Jul 29, 2014
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Bill Could Change the Way Charter School Teachers are Evaluated

Bill faces subcommittee hearing this morning

Bill Could Change the Way Charter School Teachers are Evaluated Bill Could Change the Way Charter School Teachers are Evaluated Bill Could Change the Way Charter School Teachers are Evaluated Bill Could Change the Way Charter School Teachers are Evaluated

A new bill could change the way charter school teachers - such as those that teach locally at Peachtree Charter Middle School and Kingsley and Chesnut Charter Elementary Schools – are evaluated and can be let go.

Teachers at charter schools could soon be suspended or fired in the same manner as their public school counterparts, if a bill currently before the Georgia General Assembly becomes law.

Charter school principals have the authority to remove or suspend staff based on their own evaluations. Senate Bill 207, scheduled for a Thursday morning subcommittee hearing, would require charter schools to comply with the same state law and personnel procedures as public school administrators.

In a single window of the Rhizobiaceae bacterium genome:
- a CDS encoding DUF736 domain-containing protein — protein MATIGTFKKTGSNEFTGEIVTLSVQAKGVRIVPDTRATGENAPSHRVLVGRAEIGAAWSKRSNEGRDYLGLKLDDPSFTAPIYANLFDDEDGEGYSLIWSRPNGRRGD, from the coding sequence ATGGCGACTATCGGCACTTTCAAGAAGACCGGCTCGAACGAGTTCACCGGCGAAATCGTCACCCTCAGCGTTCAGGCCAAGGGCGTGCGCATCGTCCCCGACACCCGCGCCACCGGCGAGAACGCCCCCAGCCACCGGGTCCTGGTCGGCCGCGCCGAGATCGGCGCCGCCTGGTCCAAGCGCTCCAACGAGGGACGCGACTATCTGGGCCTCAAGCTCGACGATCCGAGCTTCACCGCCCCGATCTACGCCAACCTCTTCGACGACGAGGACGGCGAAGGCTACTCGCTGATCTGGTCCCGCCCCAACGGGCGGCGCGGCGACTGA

The bill is sponsored by state Sens. Vincent Fort (D-Atlanta) and Horacena Tate (D-Atlanta).

The bill has drawn fire from the Georgia Charter Schools Association, which is “vehemently opposed to the bill,” said Andrew Lewis, executive vice president.

“The idea behind charter schools is that they’re given greater flexibility and autonomy in exchange for higher accountability,” Lewis said. “This bill would rescind a significant portion of that autonomy, and would stifle the growth of independent, flexible charter institutions. It would restrict the autonomy and independence of Georgia’s charter schools in making staffing decisions which are best for the school.”

The bill is currently before a subcommittee of the Senate Education & Youth Committee, which is set to discuss it Thursday morning. If passed by the subcommittee, the full committee will vote on the bill later in the day.

The bill’s chances in subcommittee “will depend on what Sen. Fort has to say,” said  state Sen. Fran Millar (R-40 Dunwoody), who chairs the Senate Education & Youth Committee. “We already have certain fair-dismissal standards in the state, and we’ll have to hear what the Georgia Professional Standards Commission has to say.” 

The bill must clear both the subcommittee and the main committee by Friday, in order to be considered on the Senate floor before legislative crossover day, which is Wednesday, March 16.

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